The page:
In laymen’s terms, 3S Services is an oil and gas company, but as owner Brandon Webb of Carrizo Springs, Texas, explains, it’s really much more.
“It’s not all oil and gas. It’s an energy company. We build pipelines, we build facilities. We have a big, big maintenance program that we do. 3S Services is the umbrella. I have engineering design firms. I have a powerline business—your infrastructure, your distribution of powerlines. I have INE, meaning, it’s all your below-the-powerlines electrical. We work in hospitals all over the place. So, we work in and out of the oil and gas industry.”
Webb, 43, who won Cheyenne Frontier Days in 2017 heading for Kollin VonAhn, built the company from scratch.
“I got married really, really early on,” Webb said. “I was 21 and my wife was 18, and I decided I needed to go learn a trade—so, I did. I worked in electrical departments. I worked for Conoco Phillips for nine years and then I started my own business in 2008 with one employee.”
According to Webb, the path from then to now was paved with integrity—a cornerstone of what he aims to deliver.
“I didn’t have a dollar to my name. I grew up on a ranch in South Texas and my dad farmed and ranched and … we just didn’t have a lot, you know? All we knew how to do was work and try hard and that’s what we did. We just continued to do a good job and do what we said we were going to do.
“It’s pretty simple. For me, that’s the recipe to success: the integrity side. People just kept bringing us on and on and on, and I grew from one to 100 to 1,000 to 1,500 to 2,000 people. It’s been crazy. But it’s been good. We’ve been blessed.”
Webb and his family also raise registered Brangus cattle and have acquired a tidy herd of impressive mares to breed, including Colby Lovell’s Annie and embryos from Dustin Bird’s Dolly. He’s also in hot pursuit of making the NFR.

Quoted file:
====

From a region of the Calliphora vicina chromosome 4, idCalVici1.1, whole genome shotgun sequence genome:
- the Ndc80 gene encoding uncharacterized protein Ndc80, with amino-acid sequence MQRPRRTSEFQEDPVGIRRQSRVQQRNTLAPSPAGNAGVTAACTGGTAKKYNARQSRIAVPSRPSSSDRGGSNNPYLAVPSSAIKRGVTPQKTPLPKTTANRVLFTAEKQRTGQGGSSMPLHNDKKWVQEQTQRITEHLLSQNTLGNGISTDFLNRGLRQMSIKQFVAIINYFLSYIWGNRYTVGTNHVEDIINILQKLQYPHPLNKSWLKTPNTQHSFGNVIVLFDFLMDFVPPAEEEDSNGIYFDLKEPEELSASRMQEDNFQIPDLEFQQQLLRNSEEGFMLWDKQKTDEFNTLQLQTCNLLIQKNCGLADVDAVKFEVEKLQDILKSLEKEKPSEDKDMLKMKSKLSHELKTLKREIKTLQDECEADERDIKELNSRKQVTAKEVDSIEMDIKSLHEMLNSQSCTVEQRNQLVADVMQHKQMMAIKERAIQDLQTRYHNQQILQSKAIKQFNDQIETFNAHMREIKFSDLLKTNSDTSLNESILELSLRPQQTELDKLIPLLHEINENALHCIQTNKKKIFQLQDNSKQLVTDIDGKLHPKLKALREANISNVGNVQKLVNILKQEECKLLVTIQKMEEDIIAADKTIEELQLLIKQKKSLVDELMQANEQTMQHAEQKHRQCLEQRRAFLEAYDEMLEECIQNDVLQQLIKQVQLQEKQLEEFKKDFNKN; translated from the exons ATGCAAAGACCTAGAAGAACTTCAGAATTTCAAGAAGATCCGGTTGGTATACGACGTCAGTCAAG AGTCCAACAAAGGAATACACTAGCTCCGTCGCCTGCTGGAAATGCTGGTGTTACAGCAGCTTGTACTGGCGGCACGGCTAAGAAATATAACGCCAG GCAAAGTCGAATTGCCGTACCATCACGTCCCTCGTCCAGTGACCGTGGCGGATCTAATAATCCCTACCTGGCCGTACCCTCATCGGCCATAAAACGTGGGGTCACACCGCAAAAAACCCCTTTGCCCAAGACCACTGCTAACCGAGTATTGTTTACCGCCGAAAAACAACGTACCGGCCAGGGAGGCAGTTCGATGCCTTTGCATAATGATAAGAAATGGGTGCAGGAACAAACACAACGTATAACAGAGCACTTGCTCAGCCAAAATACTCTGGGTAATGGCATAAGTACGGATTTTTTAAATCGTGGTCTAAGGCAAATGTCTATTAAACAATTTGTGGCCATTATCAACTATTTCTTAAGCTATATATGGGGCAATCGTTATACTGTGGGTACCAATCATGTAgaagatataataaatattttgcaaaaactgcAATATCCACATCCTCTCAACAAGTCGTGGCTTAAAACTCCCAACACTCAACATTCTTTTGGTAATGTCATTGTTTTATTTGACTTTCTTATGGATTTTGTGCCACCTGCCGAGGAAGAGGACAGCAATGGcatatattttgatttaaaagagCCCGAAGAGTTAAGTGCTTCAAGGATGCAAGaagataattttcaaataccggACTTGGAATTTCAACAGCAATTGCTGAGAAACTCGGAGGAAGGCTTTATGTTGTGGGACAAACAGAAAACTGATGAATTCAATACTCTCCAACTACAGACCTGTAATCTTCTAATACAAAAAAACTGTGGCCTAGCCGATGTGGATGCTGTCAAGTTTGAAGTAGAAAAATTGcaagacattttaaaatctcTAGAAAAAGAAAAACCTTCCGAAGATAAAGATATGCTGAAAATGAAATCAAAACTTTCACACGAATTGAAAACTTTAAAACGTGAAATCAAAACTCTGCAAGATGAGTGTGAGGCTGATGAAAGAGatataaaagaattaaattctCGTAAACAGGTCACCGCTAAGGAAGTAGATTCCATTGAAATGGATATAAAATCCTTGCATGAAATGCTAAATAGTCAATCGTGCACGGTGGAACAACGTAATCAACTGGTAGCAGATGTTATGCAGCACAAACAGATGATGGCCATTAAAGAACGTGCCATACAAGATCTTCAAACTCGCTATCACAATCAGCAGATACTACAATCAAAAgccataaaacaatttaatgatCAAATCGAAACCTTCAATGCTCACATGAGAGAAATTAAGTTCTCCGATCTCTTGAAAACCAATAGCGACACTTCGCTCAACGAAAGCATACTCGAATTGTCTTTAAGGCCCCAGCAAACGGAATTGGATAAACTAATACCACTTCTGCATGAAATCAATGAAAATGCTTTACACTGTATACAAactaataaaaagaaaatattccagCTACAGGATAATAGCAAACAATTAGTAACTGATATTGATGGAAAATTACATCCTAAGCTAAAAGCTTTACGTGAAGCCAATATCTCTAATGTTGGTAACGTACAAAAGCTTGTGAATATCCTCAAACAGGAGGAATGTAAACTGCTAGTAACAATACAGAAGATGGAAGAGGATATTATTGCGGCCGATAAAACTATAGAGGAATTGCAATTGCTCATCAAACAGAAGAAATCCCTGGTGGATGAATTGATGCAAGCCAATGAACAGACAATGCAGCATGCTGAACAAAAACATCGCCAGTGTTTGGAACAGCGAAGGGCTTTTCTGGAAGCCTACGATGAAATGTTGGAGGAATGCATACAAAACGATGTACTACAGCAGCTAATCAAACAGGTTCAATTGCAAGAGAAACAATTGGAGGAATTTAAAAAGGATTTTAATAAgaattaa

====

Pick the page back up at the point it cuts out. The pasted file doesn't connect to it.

“That is my goal,” Webb posited. “I didn’t rope when I started my business. Then, I wanted to go roping, kind of because everyone said it couldn’t be done. A guy who was 38 years old or 37 years old to come in here and be able to compete with [the pros.] So, I’ve been going at it the same way I started my business. I built a facility and had 9 or 10 head horses saddled every day and I would rope a lot of cattle. And I’ve had a lot of help.”
Webb explains that, with his ranching roots and work ethic, he started out trying to do everything on his own—saddling every horse, for instance—but has learned, particularly from friends like Trevor Brazile and Patrick Smith, to put good help in places where he needs it.
“I felt like you had to pay your dues and you had to do it all yourself. Well, I figured out, to balance family and business and rodeo and everything you need help. It takes an army. So, I have some really good guys here at the ranch that, first thing in the morning, they saddle every horse.
“I know that doesn’t really sound good to some people, but it’s fact, because I’ve got to balance it all. When I get here, I run my cattle and work on what I’m working on. I have people videoing, and I work through all that. I step off my horse and it’s back to business. That’s how I do it. And yes, it’s probably going to take me a little longer, but I’m going to get it done.”
Webb suggests that once the business lines out following the incredible irregularites of 2020, he’ll be back on the rodeo road.